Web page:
Tuesday, January 19, 2016

Sucking the Soul Out of Experience

I just read an article in the NY Times titled, How Measurement Fails Doctors and Teachers, which got me thinking about the introduction of tools and process in any industry.

You can take a new tool or process (measurement in this case) and see the pendulum of use swing hard in the opposite direction in the hopes of maximizing the assumed benefits. We overuse it until we understand its limitations at which point use typically stabilizes.

We're kicking it, throwing it, stretching it, and jumping on it much like a young child does with a new toy in an effort to understand how to use it. The new favorite toy is often promoted as the best thing since sliced bread...until it is not.

I fear that is the case with data and measurement today. We all carry measurement devices in our pocket or wear it on our wrist. We are so acutely aware of the thoughts, feelings, and physical state of ourselves (and others via social media, text, etc) that our comfort with data and measurement has grown substantially -- but at what cost?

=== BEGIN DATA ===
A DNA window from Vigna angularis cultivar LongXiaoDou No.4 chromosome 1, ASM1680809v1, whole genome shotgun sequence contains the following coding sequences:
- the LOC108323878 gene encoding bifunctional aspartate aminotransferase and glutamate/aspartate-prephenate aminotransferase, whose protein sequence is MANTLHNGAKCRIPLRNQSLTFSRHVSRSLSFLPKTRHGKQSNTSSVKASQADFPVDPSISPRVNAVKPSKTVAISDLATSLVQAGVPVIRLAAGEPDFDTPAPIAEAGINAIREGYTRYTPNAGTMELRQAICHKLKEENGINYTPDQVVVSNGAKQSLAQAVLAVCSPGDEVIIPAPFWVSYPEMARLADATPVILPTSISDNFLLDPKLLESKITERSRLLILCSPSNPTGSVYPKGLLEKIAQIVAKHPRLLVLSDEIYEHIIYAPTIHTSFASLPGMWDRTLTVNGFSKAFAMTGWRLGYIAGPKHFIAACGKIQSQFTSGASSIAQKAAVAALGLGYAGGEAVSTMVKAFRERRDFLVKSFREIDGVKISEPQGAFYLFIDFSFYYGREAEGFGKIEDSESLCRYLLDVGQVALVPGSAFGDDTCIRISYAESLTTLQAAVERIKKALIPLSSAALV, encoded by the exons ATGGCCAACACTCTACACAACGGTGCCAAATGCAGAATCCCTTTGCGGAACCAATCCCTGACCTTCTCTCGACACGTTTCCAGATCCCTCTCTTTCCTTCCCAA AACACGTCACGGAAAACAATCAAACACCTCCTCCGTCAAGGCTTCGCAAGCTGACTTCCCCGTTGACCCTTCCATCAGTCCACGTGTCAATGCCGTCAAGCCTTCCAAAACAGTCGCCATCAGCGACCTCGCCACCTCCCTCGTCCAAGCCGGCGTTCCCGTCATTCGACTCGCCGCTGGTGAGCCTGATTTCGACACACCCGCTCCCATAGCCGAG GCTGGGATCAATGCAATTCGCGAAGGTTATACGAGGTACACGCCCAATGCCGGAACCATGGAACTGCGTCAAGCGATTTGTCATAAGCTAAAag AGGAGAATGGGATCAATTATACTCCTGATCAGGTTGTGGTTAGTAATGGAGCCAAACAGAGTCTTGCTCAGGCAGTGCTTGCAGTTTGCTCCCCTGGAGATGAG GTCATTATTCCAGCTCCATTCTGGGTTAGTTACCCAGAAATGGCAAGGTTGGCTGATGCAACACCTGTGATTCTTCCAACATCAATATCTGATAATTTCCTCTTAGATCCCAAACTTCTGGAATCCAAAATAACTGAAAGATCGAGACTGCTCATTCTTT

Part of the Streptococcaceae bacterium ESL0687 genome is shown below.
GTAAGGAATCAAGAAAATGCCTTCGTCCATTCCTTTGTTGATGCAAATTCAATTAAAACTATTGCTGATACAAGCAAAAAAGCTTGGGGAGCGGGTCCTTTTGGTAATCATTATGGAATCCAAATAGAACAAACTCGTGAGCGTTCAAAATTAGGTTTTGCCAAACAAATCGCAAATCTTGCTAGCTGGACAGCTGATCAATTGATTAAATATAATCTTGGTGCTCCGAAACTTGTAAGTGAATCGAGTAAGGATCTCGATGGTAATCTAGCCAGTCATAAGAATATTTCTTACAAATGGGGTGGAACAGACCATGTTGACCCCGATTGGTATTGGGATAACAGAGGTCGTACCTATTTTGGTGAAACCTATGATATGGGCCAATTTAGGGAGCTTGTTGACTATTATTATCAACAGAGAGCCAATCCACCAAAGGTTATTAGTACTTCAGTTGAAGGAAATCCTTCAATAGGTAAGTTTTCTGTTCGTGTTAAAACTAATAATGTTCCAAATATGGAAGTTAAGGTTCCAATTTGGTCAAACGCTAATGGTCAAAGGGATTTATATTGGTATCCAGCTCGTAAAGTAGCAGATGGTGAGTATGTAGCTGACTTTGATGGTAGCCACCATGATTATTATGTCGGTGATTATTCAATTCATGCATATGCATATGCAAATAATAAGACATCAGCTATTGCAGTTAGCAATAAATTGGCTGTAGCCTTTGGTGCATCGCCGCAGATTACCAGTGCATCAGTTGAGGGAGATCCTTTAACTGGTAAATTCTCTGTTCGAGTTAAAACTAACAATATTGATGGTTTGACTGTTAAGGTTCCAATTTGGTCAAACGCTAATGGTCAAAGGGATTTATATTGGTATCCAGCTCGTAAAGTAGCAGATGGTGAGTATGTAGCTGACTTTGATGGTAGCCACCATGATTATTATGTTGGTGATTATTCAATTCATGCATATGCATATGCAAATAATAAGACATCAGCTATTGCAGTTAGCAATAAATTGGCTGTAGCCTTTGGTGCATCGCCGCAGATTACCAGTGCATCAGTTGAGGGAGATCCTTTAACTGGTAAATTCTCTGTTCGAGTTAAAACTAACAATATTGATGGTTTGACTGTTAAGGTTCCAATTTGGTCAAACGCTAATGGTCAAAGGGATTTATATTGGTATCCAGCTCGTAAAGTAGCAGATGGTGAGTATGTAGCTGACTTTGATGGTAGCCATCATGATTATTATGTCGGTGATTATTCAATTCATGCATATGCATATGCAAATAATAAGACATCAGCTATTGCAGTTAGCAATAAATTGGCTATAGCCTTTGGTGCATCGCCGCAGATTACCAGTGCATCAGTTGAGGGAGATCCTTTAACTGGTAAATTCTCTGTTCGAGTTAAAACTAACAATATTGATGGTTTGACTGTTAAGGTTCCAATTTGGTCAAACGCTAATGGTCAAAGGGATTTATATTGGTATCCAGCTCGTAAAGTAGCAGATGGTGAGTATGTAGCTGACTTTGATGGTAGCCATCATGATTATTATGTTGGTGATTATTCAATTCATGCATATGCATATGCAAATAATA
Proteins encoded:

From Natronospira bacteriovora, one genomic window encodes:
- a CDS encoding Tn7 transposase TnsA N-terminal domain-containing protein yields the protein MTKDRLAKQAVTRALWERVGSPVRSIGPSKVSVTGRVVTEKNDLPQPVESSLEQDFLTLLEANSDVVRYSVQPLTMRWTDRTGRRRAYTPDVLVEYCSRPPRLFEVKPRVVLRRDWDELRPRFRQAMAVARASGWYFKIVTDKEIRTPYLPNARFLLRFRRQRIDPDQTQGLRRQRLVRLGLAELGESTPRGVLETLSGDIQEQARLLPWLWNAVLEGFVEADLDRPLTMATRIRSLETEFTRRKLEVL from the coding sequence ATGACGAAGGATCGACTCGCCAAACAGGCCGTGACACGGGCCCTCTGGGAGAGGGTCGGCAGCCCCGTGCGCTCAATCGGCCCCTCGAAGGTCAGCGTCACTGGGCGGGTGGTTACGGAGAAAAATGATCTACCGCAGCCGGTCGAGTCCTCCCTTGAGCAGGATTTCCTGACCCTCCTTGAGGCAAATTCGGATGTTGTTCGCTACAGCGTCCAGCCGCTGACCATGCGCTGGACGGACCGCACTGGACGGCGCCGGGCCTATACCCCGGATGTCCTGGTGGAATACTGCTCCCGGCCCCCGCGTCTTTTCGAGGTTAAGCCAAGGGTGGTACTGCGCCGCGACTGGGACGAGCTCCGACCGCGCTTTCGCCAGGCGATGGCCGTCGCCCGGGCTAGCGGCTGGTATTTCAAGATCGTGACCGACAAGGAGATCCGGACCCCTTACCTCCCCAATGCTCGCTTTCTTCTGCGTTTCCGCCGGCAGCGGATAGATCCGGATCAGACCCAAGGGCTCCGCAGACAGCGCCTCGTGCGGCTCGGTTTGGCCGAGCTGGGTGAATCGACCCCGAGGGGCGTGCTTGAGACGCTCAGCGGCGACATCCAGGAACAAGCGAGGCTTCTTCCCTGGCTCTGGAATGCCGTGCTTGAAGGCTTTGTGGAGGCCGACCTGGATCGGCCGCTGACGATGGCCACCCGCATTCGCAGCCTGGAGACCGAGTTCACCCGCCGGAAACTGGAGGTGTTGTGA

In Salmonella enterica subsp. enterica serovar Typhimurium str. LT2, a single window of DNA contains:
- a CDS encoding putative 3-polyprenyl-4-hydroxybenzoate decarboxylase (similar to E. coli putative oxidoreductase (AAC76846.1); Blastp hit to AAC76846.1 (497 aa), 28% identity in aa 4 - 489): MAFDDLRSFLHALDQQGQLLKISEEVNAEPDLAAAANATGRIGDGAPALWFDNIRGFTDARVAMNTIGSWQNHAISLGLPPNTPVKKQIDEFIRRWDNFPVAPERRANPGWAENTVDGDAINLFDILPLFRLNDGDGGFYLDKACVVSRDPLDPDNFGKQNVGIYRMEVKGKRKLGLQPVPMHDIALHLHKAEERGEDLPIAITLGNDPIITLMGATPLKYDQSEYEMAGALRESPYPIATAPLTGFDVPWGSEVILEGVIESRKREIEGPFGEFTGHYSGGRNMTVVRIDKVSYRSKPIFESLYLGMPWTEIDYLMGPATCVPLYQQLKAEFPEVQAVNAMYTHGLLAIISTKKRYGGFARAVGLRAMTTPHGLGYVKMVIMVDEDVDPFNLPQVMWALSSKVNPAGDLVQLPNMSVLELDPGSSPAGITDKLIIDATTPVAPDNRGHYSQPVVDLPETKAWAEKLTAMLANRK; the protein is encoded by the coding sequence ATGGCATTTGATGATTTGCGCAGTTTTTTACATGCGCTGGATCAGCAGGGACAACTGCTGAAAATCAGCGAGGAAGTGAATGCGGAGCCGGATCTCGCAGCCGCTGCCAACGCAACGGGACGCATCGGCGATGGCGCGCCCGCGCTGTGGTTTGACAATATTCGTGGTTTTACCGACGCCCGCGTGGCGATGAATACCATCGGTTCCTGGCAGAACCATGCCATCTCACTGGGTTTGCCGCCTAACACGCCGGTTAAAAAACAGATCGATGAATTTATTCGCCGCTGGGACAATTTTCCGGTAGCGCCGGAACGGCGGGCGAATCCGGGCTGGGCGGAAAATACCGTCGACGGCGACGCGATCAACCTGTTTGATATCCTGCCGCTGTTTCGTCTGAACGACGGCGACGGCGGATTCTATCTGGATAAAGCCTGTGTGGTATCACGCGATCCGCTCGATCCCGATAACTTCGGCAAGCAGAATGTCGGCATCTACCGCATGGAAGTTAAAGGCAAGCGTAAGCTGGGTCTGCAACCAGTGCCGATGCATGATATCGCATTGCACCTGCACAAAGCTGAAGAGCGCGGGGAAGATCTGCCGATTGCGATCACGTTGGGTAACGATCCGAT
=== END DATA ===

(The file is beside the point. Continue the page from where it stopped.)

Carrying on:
Well, that's what is at the heart of the article. We're always looking for ways to prove, validate, and justify, which means we tend to turn to more tangible methods to measure results. The output can be incredibly informative, but it can also suck the soul out of the experience.

I've seen this in my work with managing projects and coaching people. The latest and greatest tools and processes come and go with many being touted as THE answer to our management, dieting, exercising, happiness, relationship prayers. The latest fad is applied, practiced, assessed, and curbed accordingly with an eye to the following:

1 - How easy is it to use
2 - Does it yield reliable results
3 - Is it flexible and adaptable

That last bit strikes me as the most interesting. It seems the promoters of productivity measurement within the medical and education communities are riding the hard swing of the pendulum at the moment and the realities of the ride are now settling in (just read some of the reader comments for the article and you'll see it!).